At the end of last year, I picked up Samsung’s Galaxy Tab S6 to replace my ailing Sony XPERIA Z4 Tablet. The Z4 had been perfect for me though poor sales meant Sony never released a successor, and the Tab S6 is the first tablet since to tick all my boxes. Samsung bundles the S-Pen stylus, which I expected to be an unnecessary addition for me, like the keyboard included with the Z4 which languished untouched in a drawer for years. Around the new year, I started playing around with a few sketching apps on the tablet. Little did I know that this would develop into a hobby perfectly suited to forthcoming social distancing, the timing being fortuitous for my sanity. The initial experiments were incredibly rough, but I found it therapeutic to have a new creative outlet at a point when I have been struggling for writing inspiration (hence the lack of new Shards). I settled on a technique of inking over photographs to highlight the details I wanted to capture, then using multiple layers for colouring and finally adding shadows and highlights for depth. After trying a few apps I settled on Adobe Illustrator Draw for its thicker strokes. And then it suddenly clicked. You will be able to find my illustrations as a new area of the Artist section of the site, divided into a few basic categories that will likely grow over time.
I began with portraits of individuals because using them for fleeting birthday wishes was an understated way to share what I produced as I improved. Shamini, who has been drawing D&D characters for some time, provided helpful mentoring as I found a style I liked, including the addition of stylised backgrounds from my own photography. That led to adapting a photograph from her birthday party (remember birthday parties?) into a fairytale witch. I discovered that slavish recreation of a photograph often resulted in an image that seemed less realistic because of unusual optics or angles in the underlying image. Influenced by my photography, my focus was originally on faces, with sparser detail on the rest of the image. You can see how that developed over time into the intricate detail in Tempest’s corset. It is incredibly time-consuming, but that’s arguably perfect for lockdown and I find the finely detailed work soothing. Meanwhile the drawing of Shep shortly after he died was my limited offering at a distance to his grieving family, as well as a tribute to a wonderfully good boy.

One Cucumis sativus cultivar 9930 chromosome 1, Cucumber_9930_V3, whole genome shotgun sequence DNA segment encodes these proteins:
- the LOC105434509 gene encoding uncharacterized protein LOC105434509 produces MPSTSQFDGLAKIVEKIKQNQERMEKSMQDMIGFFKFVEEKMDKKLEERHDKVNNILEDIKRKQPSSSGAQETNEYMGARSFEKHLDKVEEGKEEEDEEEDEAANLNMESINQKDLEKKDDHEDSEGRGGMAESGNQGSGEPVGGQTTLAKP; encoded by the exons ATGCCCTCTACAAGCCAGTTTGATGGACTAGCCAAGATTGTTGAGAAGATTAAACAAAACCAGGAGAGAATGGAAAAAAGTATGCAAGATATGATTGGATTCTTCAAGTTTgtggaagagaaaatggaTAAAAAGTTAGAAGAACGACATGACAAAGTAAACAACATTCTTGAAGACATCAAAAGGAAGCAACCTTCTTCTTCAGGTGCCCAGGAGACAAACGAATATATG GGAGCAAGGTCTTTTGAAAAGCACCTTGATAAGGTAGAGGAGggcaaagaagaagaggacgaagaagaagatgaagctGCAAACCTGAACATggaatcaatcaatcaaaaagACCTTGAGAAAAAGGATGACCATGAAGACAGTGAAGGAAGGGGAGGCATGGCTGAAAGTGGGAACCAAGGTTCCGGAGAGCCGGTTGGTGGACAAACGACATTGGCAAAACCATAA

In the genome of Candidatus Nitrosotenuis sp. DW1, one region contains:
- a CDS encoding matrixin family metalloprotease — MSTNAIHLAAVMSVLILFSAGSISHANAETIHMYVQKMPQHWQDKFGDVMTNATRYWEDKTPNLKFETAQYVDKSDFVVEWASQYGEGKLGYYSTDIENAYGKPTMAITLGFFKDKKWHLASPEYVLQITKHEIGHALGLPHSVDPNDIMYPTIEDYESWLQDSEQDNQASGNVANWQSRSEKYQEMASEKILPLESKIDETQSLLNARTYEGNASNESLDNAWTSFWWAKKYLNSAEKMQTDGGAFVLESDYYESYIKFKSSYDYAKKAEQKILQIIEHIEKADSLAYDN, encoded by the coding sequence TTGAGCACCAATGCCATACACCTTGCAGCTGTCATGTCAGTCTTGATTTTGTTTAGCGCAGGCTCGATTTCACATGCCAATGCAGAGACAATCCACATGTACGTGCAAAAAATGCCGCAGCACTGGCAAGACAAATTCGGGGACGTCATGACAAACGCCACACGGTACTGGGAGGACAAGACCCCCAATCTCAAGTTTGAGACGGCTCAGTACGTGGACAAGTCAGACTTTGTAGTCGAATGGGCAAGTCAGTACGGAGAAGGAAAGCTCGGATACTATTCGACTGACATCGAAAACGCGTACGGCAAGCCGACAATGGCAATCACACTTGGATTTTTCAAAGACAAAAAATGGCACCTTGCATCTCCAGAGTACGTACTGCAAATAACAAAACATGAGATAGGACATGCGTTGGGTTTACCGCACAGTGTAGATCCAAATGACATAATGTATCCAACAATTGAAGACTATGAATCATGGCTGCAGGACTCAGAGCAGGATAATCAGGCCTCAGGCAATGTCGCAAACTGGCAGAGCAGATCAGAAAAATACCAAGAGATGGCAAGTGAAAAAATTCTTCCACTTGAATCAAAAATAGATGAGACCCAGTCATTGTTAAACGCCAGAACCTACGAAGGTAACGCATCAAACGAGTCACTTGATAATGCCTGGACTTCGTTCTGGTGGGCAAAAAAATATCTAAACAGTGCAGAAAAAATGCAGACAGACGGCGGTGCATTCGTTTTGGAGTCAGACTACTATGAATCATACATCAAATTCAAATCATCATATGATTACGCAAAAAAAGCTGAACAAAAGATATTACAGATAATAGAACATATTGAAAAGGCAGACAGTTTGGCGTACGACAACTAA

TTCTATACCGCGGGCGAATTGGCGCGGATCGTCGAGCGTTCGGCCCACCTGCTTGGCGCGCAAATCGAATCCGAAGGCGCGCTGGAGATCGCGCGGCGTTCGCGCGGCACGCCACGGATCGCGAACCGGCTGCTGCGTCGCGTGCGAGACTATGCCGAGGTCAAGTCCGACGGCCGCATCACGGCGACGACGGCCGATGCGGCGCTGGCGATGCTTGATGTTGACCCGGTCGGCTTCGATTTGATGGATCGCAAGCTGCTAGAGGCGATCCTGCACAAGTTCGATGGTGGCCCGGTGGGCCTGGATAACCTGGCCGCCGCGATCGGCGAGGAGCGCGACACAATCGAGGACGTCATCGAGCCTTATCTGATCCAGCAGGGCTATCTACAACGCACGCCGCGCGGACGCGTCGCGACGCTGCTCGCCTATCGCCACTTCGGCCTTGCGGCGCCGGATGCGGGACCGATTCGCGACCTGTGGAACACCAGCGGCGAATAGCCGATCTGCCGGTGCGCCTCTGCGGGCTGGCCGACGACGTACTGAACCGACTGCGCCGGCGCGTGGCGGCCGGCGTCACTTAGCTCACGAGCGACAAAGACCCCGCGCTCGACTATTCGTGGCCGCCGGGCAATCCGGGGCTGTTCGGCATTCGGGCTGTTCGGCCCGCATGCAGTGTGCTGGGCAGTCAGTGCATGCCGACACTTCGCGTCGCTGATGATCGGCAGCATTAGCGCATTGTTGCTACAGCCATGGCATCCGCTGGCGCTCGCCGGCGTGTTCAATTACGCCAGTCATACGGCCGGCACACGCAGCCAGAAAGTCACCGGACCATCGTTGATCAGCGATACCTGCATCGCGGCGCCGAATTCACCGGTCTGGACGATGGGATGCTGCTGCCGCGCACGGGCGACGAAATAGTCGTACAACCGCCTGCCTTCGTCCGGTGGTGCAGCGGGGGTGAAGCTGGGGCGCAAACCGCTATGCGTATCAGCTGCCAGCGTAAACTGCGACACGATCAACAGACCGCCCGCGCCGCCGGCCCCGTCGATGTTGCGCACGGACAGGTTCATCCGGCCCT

The first series of drawings I consciously produced as an ongoing set (after liking the result of the original image of Angie) is the “Isolation Series“. Created as the COVID-19 lockdown began in the UK, these were an attempt to capture the atmosphere of self-isolation. The loosely linked images feature pensive, lone individuals surrounded by a white void rather than a background. Each also contains certain objects in considerable detail as a focal point outside of the person themselves.
Perhaps unsurprisingly, some of the most popular images I have shared are those linked to pop culture. I had an evocative photo I had taken of Dave from an unusual angle with a fish-eye lens. The white shirt and red tie were immediately reminiscent of Shaun of the Dead and his expression seemed to fit too. Netflix’s Tiger King show proved a welcome distraction to those in quarantine, and drawing tiger print provided an intricate, time-consuming distraction of its own. Lastly, photographs of cosplayers like kysplay allow the creation of stylised images that lie somewhere between the individual and the source material which inspired their look. Just don’t tell Harry Potter fans that to emulate Breath of the Wild’s towering ruins I actually used a photograph I’d taken of Hogwarts!
I am glad that people seem to be enjoying these, and it’s allowing me to go through some of my historic photographs to produce new images at a time when I cannot simply take my camera out. It’s also offering a new perspective on some images, as well as making me increasingly aware of certain interactions of light that will feed back into photography. Do let me know what you think, and which are your favourites.